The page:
Homeowners’ Equity Continues to Improve

The Board of Governors of the Federal Reserve System published the Financial Accounts of the United States for the second quarter of 2017. The balance sheet of U.S. households with real estate continues to improve as the increases in home prices continue.

Households’ owner-occupied real estate increased to $23.8 trillion in the second quarter of 2017, $1,597 billion more than the second quarter of 2016. Total home mortgage debt outstanding stands at $9.9 trillion, $250 billion more than the same period of 2016. Since the market value of households’ real estate appreciated and liabilities (home mortgages) grew more slowly, the value of owners’ equity in real estate, the difference between the value of owner-occupied real estate and home mortgage debt, rose to $13.9 trillion over the second quarter of 2017.

The figure below shows the changes in the aggregate market value of households’ real estate, aggregate mortgage debt and the aggregate value of owners’ equity in real estate.

From 1987 to 1999, the market value of households’ real estate rose by $4.6 trillion, from $5.3 trillion to $9.9 trillion. Over the same period, mortgage debt increased by $2.5 trillion from $1.7 trillion to $4.2 trillion. As a result, the value of owners’ equity in real estate increased by about $2.2 trillion, from $3.6 trillion to $5.8 trillion.

The market value of households’ real estate rose to $22.7 trillion in 2006, increasing by $12.8 trillion from 1999. Meanwhile, mortgage debt rose by $5.1 trillion from $4.2 trillion to $9.2 trillion and the value of owners’ equity in real estate jumped to $13.4 trillion in 2006, $7.7 trillion higher than the $5.8 trillion recorded in 1999.

After the rapid growth, the market value of households’ real estate declined by $6.6 trillion to $16.0 trillion between 2006 and 2011, while mortgage debt rose by $0.7 trillion over the same period. In consequence, the value of owners’ equity in real estate dropped by $7.3 trillion to its trough in 2011, $6.1 trillion.

Since 2011, the market value of households’ real estate has rebounded. In the second quarter of 2017, it was $23.8 trillion, $7.8 trillion higher than six years ago. Mortgage debt barely changed over the past six years and has remained at $9.9 trillion. Thus, the value of owners’ equity in real estate rose by $7.8 trillion reflecting the increase in the market value of households’ real estate.

The figure below presents the value of owners’ equity in real estate with two ratios, the share of owners’ equity in real estate and the loan-to-value (LTV) ratio across all homeowners, from 1987 to current. The share of owners’ equity in real estate is calculated by dividing the aggregate equity position by the market value of owner-occupied real estate held by U.S. households. The loan-to-value (LTV) ratio is defined as the ratio of total households’ mortgage debt to the market value of households’ real estate. The two ratios sum to 100%.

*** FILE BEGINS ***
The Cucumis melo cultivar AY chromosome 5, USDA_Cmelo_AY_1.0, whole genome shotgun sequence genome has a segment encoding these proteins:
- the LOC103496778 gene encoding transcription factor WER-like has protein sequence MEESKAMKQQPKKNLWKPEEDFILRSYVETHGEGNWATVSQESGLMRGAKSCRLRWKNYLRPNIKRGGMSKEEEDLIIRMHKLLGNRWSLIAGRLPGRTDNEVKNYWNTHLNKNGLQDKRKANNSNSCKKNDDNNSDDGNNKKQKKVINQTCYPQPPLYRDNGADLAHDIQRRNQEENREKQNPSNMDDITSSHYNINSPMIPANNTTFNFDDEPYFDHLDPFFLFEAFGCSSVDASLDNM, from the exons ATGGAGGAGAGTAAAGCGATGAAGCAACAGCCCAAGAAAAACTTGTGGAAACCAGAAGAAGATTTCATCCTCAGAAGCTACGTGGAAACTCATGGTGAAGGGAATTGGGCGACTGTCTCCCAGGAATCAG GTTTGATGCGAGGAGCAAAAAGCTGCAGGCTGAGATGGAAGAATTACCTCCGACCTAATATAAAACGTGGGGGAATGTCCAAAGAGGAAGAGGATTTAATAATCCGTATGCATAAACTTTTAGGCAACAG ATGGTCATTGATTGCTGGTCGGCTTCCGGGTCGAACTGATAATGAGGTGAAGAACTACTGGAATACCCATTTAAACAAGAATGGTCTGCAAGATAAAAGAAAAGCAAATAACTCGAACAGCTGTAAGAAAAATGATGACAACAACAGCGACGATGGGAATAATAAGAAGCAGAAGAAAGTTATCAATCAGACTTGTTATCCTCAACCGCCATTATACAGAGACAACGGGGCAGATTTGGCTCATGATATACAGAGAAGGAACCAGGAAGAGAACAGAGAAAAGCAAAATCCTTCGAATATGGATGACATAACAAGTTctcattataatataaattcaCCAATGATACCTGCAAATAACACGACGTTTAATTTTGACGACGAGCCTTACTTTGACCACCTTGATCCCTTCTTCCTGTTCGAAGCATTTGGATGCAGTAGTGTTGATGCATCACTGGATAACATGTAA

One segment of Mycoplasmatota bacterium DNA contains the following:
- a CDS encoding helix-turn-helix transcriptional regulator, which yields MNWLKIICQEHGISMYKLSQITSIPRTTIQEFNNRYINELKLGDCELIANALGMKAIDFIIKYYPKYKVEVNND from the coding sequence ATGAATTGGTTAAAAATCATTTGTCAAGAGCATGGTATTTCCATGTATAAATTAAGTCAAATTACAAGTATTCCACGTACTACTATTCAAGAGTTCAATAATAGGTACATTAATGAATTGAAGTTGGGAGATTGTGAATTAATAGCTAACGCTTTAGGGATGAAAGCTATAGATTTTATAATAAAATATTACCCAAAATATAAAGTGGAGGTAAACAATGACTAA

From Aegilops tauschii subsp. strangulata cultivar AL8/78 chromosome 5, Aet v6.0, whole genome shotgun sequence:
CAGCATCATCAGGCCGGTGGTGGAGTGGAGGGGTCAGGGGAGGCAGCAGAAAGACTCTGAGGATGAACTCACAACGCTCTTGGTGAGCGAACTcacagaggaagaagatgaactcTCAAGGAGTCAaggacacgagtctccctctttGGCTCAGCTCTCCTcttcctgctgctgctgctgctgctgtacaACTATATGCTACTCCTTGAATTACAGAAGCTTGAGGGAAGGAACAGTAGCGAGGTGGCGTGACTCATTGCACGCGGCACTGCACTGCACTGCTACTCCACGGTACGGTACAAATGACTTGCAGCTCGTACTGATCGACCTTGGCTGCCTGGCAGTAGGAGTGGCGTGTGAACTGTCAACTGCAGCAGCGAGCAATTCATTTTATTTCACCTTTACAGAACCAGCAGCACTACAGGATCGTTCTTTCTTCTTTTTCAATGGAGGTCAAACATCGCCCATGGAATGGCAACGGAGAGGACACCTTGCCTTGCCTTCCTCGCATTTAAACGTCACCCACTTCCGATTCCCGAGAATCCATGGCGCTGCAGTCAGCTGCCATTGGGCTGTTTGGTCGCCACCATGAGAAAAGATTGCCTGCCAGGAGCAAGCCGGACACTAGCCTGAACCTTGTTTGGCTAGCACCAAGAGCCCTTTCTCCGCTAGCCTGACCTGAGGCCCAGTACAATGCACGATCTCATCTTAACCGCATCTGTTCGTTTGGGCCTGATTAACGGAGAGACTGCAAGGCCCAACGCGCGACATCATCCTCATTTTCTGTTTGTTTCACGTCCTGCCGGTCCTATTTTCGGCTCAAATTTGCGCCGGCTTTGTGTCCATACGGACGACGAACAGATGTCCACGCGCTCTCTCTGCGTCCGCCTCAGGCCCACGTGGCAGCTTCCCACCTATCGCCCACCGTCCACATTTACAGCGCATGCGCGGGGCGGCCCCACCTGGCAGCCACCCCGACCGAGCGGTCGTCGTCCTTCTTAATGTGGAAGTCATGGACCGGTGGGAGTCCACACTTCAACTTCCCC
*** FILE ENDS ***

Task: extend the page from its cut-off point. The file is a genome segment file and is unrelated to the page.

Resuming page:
Between 1987 and 1999, the market value of households’ real estate increased by 88% while mortgage debt rose by 145%. Due to the faster percentage growth in mortgage debt, the LTV ratio rose and the share of owners’ equity in real estate shrank.

From 1999 to 2006, the market value of households’ real estate rose by 129% and mortgage debt increased by 122%. Since the percentage changes were similar, both the LTV ratio and the share of owners’ equity were flat. The share of owners’ equity in real estate didn’t change a lot from 1999 to 2006 even though the value of owners’ equity rose as shown in the figure.

During the collapse of home prices, the market value of households’ real estate declined by 29%, compared with an 8% increase in mortgage debt. The increase in mortgage debt and the decrease in the market value of households’ real estate together pushed up the LTV ratio and pushed down the share of owners’ equity in real estate.

Moreover, the market value of households’ real estate rose by 49% from 2011 to 2017, however, mortgage debt was unchanged over the same period. As a consequence, the LTV ratio decreased and the share of owners’ equity in real estate rose.

In nominal terms, owners’ equity has returned to its pre-recession peak level. However, in contrast to the housing boom era, mortgage debt growth remains subdued. This partly reflects the frictions in mortgage lending. It also suggests that aggregate market risk remains contained, although the loan-to-value ratio of home purchasers has risen in recent years. Finally, since buyers of new homes are typically trade-up buyers, they often seek to sell their existing home and use the equity to purchase a new home, then the growth in owners’ equity may also be supportive of new home demand.



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